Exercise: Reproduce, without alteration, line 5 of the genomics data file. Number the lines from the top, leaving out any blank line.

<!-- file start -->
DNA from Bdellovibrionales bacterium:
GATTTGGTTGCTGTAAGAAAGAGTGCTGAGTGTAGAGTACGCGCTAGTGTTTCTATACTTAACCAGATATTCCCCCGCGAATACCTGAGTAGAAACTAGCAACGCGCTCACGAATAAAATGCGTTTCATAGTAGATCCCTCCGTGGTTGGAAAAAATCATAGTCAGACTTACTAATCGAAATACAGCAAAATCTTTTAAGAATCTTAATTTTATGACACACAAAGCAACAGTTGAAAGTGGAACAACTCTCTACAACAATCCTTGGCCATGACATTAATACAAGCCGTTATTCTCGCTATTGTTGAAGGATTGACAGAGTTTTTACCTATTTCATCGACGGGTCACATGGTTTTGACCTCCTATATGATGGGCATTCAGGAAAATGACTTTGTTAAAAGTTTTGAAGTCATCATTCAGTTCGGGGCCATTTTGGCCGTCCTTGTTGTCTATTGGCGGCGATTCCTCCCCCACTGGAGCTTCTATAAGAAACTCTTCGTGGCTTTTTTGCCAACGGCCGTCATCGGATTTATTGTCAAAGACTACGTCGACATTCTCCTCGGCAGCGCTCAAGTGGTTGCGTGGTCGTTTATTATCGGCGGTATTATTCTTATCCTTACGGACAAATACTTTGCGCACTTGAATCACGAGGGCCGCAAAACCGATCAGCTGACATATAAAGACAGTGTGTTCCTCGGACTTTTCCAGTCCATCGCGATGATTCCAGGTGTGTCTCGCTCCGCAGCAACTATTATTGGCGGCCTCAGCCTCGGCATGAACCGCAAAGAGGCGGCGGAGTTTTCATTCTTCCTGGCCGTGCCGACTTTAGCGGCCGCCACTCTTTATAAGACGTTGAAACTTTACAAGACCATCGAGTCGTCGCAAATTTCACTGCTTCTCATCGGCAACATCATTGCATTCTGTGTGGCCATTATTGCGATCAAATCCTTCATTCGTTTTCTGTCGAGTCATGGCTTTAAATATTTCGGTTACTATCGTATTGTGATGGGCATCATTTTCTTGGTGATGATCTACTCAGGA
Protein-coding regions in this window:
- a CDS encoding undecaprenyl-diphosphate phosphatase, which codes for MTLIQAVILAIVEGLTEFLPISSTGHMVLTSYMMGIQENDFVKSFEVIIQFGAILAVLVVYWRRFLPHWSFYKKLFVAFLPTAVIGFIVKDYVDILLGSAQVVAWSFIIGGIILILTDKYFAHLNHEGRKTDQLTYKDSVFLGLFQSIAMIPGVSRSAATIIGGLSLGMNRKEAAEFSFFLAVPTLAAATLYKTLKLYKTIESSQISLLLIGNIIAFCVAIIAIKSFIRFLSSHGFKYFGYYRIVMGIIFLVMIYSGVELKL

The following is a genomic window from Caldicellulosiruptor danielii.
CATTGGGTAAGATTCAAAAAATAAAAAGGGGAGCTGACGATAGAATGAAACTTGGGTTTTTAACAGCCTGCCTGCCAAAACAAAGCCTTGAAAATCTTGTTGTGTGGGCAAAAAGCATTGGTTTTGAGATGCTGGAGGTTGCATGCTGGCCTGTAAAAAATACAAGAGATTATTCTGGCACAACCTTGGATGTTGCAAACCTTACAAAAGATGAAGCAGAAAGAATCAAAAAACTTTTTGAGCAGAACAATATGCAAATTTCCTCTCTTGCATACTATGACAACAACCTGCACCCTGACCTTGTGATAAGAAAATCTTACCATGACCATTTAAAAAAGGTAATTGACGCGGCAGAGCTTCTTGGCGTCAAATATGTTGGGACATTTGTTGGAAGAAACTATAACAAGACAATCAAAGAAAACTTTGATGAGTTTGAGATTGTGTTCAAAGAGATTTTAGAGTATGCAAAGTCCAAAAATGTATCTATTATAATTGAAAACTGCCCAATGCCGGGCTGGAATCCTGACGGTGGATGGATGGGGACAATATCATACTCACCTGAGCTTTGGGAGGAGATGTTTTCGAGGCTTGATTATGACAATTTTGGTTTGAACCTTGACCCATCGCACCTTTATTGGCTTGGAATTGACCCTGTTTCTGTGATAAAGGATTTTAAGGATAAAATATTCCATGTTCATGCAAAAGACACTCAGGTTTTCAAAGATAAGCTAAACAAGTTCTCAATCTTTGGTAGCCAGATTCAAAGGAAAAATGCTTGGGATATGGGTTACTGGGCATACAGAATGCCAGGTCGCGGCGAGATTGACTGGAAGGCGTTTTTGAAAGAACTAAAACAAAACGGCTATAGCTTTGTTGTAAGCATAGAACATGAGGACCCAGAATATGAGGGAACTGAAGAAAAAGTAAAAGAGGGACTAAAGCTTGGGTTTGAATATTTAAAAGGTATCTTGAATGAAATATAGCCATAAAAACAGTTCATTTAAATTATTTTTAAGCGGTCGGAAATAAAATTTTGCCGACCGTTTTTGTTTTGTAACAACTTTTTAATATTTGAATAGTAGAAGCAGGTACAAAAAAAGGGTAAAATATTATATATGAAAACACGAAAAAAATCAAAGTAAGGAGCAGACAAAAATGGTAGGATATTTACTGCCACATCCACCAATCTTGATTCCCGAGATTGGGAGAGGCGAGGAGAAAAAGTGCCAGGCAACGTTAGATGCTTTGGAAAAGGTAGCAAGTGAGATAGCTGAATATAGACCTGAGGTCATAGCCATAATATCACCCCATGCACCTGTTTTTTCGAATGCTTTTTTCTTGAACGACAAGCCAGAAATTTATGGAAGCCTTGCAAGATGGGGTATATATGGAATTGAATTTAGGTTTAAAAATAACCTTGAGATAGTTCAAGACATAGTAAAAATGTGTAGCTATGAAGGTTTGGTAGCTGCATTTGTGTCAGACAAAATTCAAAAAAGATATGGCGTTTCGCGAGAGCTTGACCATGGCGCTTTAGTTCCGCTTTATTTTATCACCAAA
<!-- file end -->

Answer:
The following is a genomic window from Caldicellulosiruptor danielii.